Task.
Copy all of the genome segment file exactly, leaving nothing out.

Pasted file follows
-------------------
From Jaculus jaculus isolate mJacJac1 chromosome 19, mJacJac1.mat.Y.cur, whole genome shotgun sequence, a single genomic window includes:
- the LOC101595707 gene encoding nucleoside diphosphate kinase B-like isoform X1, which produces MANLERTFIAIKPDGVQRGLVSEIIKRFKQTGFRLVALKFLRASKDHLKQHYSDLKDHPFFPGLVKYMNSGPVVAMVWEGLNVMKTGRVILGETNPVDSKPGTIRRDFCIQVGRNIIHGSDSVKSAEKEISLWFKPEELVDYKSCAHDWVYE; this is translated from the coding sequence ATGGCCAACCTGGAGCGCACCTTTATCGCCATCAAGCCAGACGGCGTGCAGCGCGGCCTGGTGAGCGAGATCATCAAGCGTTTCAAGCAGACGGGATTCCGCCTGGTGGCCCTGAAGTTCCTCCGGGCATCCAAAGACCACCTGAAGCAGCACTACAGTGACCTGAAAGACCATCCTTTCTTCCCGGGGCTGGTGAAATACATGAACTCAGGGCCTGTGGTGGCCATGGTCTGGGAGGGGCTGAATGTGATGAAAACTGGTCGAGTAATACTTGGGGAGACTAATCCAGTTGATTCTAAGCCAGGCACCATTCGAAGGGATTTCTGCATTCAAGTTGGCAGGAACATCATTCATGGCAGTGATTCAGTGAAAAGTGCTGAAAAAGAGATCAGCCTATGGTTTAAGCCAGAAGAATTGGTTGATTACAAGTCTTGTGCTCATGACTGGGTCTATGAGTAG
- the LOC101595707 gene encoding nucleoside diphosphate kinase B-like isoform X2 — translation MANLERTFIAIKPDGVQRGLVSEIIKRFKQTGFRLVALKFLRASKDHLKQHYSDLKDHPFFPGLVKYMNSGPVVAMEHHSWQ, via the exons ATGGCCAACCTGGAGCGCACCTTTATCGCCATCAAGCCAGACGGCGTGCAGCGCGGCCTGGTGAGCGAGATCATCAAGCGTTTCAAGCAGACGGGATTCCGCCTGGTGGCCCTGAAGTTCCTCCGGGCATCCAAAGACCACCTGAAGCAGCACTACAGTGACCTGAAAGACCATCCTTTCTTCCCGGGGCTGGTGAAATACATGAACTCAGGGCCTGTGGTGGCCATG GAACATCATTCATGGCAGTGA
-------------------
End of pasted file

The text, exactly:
From Jaculus jaculus isolate mJacJac1 chromosome 19, mJacJac1.mat.Y.cur, whole genome shotgun sequence, a single genomic window includes:
- the LOC101595707 gene encoding nucleoside diphosphate kinase B-like isoform X1, which produces MANLERTFIAIKPDGVQRGLVSEIIKRFKQTGFRLVALKFLRASKDHLKQHYSDLKDHPFFPGLVKYMNSGPVVAMVWEGLNVMKTGRVILGETNPVDSKPGTIRRDFCIQVGRNIIHGSDSVKSAEKEISLWFKPEELVDYKSCAHDWVYE; this is translated from the coding sequence ATGGCCAACCTGGAGCGCACCTTTATCGCCATCAAGCCAGACGGCGTGCAGCGCGGCCTGGTGAGCGAGATCATCAAGCGTTTCAAGCAGACGGGATTCCGCCTGGTGGCCCTGAAGTTCCTCCGGGCATCCAAAGACCACCTGAAGCAGCACTACAGTGACCTGAAAGACCATCCTTTCTTCCCGGGGCTGGTGAAATACATGAACTCAGGGCCTGTGGTGGCCATGGTCTGGGAGGGGCTGAATGTGATGAAAACTGGTCGAGTAATACTTGGGGAGACTAATCCAGTTGATTCTAAGCCAGGCACCATTCGAAGGGATTTCTGCATTCAAGTTGGCAGGAACATCATTCATGGCAGTGATTCAGTGAAAAGTGCTGAAAAAGAGATCAGCCTATGGTTTAAGCCAGAAGAATTGGTTGATTACAAGTCTTGTGCTCATGACTGGGTCTATGAGTAG
- the LOC101595707 gene encoding nucleoside diphosphate kinase B-like isoform X2 — translation MANLERTFIAIKPDGVQRGLVSEIIKRFKQTGFRLVALKFLRASKDHLKQHYSDLKDHPFFPGLVKYMNSGPVVAMEHHSWQ, via the exons ATGGCCAACCTGGAGCGCACCTTTATCGCCATCAAGCCAGACGGCGTGCAGCGCGGCCTGGTGAGCGAGATCATCAAGCGTTTCAAGCAGACGGGATTCCGCCTGGTGGCCCTGAAGTTCCTCCGGGCATCCAAAGACCACCTGAAGCAGCACTACAGTGACCTGAAAGACCATCCTTTCTTCCCGGGGCTGGTGAAATACATGAACTCAGGGCCTGTGGTGGCCATG GAACATCATTCATGGCAGTGA